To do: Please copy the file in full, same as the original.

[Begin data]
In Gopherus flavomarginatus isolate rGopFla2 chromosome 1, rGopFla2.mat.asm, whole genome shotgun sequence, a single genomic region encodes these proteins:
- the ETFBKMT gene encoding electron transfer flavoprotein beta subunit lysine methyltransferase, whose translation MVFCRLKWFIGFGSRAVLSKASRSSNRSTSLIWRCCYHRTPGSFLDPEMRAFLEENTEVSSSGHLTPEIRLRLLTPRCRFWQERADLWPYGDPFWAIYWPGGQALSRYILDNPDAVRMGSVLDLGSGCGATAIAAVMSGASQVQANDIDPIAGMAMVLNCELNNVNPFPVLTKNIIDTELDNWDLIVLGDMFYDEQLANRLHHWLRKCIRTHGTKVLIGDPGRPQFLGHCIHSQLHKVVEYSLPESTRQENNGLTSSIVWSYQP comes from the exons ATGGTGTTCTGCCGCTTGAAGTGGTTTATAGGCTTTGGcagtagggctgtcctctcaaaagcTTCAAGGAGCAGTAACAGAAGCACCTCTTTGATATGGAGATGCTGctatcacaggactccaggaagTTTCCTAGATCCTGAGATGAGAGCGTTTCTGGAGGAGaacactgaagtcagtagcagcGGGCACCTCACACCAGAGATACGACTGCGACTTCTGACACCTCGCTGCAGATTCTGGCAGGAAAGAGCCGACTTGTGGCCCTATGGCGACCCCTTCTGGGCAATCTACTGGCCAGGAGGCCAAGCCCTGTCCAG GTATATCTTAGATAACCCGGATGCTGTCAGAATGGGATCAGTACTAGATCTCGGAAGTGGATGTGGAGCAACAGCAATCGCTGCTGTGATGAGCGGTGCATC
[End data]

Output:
In Gopherus flavomarginatus isolate rGopFla2 chromosome 1, rGopFla2.mat.asm, whole genome shotgun sequence, a single genomic region encodes these proteins:
- the ETFBKMT gene encoding electron transfer flavoprotein beta subunit lysine methyltransferase, whose translation MVFCRLKWFIGFGSRAVLSKASRSSNRSTSLIWRCCYHRTPGSFLDPEMRAFLEENTEVSSSGHLTPEIRLRLLTPRCRFWQERADLWPYGDPFWAIYWPGGQALSRYILDNPDAVRMGSVLDLGSGCGATAIAAVMSGASQVQANDIDPIAGMAMVLNCELNNVNPFPVLTKNIIDTELDNWDLIVLGDMFYDEQLANRLHHWLRKCIRTHGTKVLIGDPGRPQFLGHCIHSQLHKVVEYSLPESTRQENNGLTSSIVWSYQP comes from the exons ATGGTGTTCTGCCGCTTGAAGTGGTTTATAGGCTTTGGcagtagggctgtcctctcaaaagcTTCAAGGAGCAGTAACAGAAGCACCTCTTTGATATGGAGATGCTGctatcacaggactccaggaagTTTCCTAGATCCTGAGATGAGAGCGTTTCTGGAGGAGaacactgaagtcagtagcagcGGGCACCTCACACCAGAGATACGACTGCGACTTCTGACACCTCGCTGCAGATTCTGGCAGGAAAGAGCCGACTTGTGGCCCTATGGCGACCCCTTCTGGGCAATCTACTGGCCAGGAGGCCAAGCCCTGTCCAG GTATATCTTAGATAACCCGGATGCTGTCAGAATGGGATCAGTACTAGATCTCGGAAGTGGATGTGGAGCAACAGCAATCGCTGCTGTGATGAGCGGTGCATC